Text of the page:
Cart is empty
Ever wondered what putting on a fashion week show from start to finish entails? We sent a journalist to follow Alexander Lewis’ London show and uncover the gory details. (There are none.)
The backstage photographers for Alexander Lewis’ AW16 presentation are due to arrive at 9.30AM. Hair and make-up will be underway by this time, which will be their focus – an attractive aspect before it’s even finished, and one that’s predictably similar at every show. However, if your curiosity runs to behind-the-scenes in its entirety then you’ll need to arrive with production, and today this is at 7AM.
7AM. The first hour of the day sees Omega Studios, where the show will take place, tick slowly into life. Lighting designers Renegade are arranging lights around a two-storey photography studio cove, while production company 6up prepare the backstage area.
From 7.25AM onwards, the Wyliewood team builds the set, a metal structure inspired by the inside of a pinball machine. There’s a brief pause to fit plastic shoe protectors to avoid mucking up the newly painted cove.
At 8AM, designer Alexander Lewis and his studio coordinator Katharine Kaufman arrive with the AW16 collection. While they arrange rails of clothing and unbox Paul Andrew shoes, the hair, make-up and nail teams arrive, along with the first models. For anyone wanting to grab an avocado toast from the healthy breakfast table, now’s the time. At 8.15AM hair lead Mari Ohashi briefs her team with a demonstration.
Front of house, the set is taking shape. The low skeleton resembling an octagon-cut gemstone has now grown legs and feelers, giving the desired effect of interwoven ramps. The next task is to build two platforms either side, while lighting tests periodically bathe the room in neon pastels.
By 8.30AM the make-up team has started their briefing and for the next two hours hair and beauty work through 12 models. The atmosphere in the room is calm.
Up until 10.30AM, Alexander and Katharine borrow models periodically for styling, with stylist Tamara Rothstein joining them. Swarovski pinball-themed patches are fixed to knitwear with double-sided tape, a striped shirt dress is pinned open at the collar and attached to a bra top, and shortly before rehearsal there’s a call: ‘can all models please remove their socks?’ Lines have been noticed around ankles.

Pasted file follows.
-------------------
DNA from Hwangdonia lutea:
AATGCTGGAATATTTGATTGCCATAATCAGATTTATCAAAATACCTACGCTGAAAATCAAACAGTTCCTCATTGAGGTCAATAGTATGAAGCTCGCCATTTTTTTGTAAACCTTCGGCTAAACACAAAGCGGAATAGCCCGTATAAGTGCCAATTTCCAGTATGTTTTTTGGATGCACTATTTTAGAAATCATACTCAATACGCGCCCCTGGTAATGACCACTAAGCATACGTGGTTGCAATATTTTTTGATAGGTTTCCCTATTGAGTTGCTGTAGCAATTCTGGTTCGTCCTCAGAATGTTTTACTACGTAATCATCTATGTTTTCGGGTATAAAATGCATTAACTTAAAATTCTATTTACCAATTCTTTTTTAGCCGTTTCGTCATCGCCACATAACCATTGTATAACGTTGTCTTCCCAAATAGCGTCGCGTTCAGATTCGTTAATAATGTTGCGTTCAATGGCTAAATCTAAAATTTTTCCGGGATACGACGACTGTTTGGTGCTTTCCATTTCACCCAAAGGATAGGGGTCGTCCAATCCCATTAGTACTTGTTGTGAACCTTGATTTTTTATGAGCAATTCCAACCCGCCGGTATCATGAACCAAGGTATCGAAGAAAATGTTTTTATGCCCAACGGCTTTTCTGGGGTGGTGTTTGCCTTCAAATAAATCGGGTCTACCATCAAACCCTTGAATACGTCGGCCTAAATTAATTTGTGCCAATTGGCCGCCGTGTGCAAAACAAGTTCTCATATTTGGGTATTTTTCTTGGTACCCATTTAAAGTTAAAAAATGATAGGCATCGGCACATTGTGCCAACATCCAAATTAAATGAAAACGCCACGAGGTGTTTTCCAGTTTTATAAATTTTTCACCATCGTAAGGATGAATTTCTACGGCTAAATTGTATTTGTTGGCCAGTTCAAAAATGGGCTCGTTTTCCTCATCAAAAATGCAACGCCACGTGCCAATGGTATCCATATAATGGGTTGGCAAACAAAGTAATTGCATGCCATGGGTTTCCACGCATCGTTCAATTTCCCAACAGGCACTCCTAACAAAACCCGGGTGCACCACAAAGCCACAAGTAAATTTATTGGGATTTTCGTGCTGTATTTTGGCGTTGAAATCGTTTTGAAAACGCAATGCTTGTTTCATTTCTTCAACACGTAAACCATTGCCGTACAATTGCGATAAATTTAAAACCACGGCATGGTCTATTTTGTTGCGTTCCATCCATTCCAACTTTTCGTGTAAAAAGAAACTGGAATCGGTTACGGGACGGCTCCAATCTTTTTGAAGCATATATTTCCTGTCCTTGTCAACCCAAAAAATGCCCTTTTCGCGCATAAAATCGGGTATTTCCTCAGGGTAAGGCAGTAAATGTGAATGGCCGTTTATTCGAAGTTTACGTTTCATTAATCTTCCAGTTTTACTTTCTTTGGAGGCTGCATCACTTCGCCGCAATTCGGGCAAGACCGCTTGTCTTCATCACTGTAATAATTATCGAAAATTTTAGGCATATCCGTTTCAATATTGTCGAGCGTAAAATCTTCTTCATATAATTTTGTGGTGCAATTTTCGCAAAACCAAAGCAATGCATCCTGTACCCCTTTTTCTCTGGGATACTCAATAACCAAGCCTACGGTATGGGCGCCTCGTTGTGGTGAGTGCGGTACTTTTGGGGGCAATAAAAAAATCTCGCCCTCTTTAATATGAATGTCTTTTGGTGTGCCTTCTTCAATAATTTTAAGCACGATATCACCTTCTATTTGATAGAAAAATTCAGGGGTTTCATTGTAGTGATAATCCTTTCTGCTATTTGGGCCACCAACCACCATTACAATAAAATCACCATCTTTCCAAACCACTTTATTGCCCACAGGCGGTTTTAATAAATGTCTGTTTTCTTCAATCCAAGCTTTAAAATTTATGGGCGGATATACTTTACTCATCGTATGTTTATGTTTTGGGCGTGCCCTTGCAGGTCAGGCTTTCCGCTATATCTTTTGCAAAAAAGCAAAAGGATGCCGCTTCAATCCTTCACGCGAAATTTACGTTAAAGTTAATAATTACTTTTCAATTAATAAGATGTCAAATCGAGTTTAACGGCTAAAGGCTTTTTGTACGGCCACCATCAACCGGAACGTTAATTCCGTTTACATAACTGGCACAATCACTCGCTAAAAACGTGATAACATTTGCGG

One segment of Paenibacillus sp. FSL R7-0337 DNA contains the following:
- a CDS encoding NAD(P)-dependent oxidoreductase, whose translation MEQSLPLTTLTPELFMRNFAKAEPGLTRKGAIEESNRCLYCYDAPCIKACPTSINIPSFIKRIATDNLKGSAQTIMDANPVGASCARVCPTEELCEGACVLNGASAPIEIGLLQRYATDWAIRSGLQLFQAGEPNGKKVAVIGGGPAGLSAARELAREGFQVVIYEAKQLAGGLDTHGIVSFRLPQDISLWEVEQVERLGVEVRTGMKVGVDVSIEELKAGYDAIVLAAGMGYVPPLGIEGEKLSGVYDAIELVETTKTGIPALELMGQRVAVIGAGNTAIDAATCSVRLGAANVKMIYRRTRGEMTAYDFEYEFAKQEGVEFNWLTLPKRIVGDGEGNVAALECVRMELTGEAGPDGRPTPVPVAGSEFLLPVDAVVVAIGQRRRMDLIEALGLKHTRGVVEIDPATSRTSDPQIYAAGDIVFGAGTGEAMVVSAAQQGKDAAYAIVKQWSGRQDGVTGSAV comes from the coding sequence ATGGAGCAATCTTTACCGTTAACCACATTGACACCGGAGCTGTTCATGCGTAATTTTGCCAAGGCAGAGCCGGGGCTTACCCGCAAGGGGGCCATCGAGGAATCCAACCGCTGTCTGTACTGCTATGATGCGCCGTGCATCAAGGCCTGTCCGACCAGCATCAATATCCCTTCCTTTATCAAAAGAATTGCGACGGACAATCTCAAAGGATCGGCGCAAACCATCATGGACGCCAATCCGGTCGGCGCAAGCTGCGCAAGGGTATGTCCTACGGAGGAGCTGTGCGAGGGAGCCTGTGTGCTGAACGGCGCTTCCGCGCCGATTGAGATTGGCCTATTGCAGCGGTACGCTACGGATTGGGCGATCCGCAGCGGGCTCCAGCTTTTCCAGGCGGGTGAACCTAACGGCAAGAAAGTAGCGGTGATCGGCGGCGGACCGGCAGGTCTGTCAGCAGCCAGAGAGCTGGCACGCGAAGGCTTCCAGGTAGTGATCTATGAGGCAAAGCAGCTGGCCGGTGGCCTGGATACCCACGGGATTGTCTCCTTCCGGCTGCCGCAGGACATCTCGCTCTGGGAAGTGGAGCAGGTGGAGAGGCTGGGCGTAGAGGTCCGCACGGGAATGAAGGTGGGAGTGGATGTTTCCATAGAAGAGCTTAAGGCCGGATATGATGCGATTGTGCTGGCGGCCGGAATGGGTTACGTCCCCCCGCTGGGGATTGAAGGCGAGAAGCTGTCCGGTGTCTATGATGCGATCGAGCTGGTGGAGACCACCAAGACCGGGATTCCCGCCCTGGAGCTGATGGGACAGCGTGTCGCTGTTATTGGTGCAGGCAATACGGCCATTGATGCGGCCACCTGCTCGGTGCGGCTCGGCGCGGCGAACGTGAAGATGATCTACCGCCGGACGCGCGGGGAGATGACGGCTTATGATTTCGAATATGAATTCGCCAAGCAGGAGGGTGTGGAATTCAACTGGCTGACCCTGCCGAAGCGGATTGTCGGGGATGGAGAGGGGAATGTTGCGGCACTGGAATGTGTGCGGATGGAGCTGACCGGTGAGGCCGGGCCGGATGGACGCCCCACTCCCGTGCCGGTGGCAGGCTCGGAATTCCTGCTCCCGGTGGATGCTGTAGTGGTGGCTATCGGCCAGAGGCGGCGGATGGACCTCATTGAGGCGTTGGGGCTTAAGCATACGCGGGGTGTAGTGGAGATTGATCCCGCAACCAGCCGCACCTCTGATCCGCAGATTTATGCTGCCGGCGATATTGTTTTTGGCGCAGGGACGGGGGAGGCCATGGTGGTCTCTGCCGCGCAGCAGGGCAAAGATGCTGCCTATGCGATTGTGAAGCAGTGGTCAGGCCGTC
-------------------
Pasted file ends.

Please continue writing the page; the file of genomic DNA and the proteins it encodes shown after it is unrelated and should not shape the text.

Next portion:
From 9.30AM two small teams focus on promotional materials and canapés. One is tediously sliding sheets of stickers into plastic sleeves, while the other prepares gluten-free, dairy-free and refined sugar-free canapés.
At 10.15AM the set is complete. The metal platforms have been polished and the cove has been repainted for the second time by a lady who started off in her socks and has since resorted to overalls and bare feet. Set designer Robert Storey of StoreyStudio arrives to see it in situ.
Backstage, one of the models has arrived late after walking in the Toga show and is swiftly attended to by three hair stylists and a nail artist.
10.30AM and it’s time for rehearsal. Models are positioned on set, overseen by Alexander, styling and production. Alexander briefs the models on how to act during the presentation – his collection has been inspired by the Japanese Pachinko parlour and he asks them to affect an air of nonchalance, as though they’re waiting for their boyfriend to finish playing pinball. Confident, faux fed-up, with a dose of kawaii.
The next 45 minutes sees the finalisation of hair and make-up, and all the models dressed into their first look.
At 11.30AM the studio’s metal shutter is raised and the presentation begins. Industry guests see the product of the previous four and a half hours’ work, while being offered canapés and coffee. Alexander’s role is split between talking to guests front of house, and re-dressing models backstage one by one to cycle through the looks.
When the presentation comes to a close at 1.30PM, the models leave in the eternally curious combination of their own clothes and the show make-up. Two stay behind, for while the main event is over there’s still a lookbook to shoot. A small area of the set is lit and a photographer runs through the looks, while elsewhere anything that isn’t needed is packed away.
4.30PM. The lookbook is finished and the day is done. Everyone has until 7PM to move out.
You May Also Like
You know how you have that one incredible friend who knows their city inside out? That’s us. We take the world’s most dynamic destinations, hand-pick the best bits and give them to you in one place. This is the kind of guide that you don’t need to run by a local – it was written by one. Eat your heart out, shop until you drop, drink like a fish, dance your socks off, sleep – then repeat.
Embrace the adventurous appetite of the next generation with an annual subscription. SUITCASE Magazine challenges travel perceptions with thought-provoking photo journals, city guides and articles by award-winning international writers.
We'll tell you where you can find the perfect boutique hotel in Paris for under £150, if you tell us about the best dive bar in your city. Deal? Share your stories and photos with #SUITCASEtravels.